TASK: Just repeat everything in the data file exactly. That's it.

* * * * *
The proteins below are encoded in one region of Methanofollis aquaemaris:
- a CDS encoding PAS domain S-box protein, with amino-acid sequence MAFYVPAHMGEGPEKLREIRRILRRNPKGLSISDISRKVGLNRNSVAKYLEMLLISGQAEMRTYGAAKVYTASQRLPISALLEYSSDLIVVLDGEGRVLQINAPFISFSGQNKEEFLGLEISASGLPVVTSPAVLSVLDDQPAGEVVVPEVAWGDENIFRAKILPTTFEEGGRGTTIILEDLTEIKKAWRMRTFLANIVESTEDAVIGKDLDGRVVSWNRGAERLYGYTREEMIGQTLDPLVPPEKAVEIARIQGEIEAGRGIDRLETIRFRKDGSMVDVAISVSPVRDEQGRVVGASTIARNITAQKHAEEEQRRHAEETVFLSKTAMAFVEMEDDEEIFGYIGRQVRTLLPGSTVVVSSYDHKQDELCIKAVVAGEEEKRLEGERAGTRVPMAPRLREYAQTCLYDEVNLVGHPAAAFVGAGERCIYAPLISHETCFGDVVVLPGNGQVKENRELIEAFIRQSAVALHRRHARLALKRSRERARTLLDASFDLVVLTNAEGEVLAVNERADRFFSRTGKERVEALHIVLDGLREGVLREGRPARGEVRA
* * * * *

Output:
The proteins below are encoded in one region of Methanofollis aquaemaris:
- a CDS encoding PAS domain S-box protein, with amino-acid sequence MAFYVPAHMGEGPEKLREIRRILRRNPKGLSISDISRKVGLNRNSVAKYLEMLLISGQAEMRTYGAAKVYTASQRLPISALLEYSSDLIVVLDGEGRVLQINAPFISFSGQNKEEFLGLEISASGLPVVTSPAVLSVLDDQPAGEVVVPEVAWGDENIFRAKILPTTFEEGGRGTTIILEDLTEIKKAWRMRTFLANIVESTEDAVIGKDLDGRVVSWNRGAERLYGYTREEMIGQTLDPLVPPEKAVEIARIQGEIEAGRGIDRLETIRFRKDGSMVDVAISVSPVRDEQGRVVGASTIARNITAQKHAEEEQRRHAEETVFLSKTAMAFVEMEDDEEIFGYIGRQVRTLLPGSTVVVSSYDHKQDELCIKAVVAGEEEKRLEGERAGTRVPMAPRLREYAQTCLYDEVNLVGHPAAAFVGAGERCIYAPLISHETCFGDVVVLPGNGQVKENRELIEAFIRQSAVALHRRHARLALKRSRERARTLLDASFDLVVLTNAEGEVLAVNERADRFFSRTGKERVEALHIVLDGLREGVLREGRPARGEVRA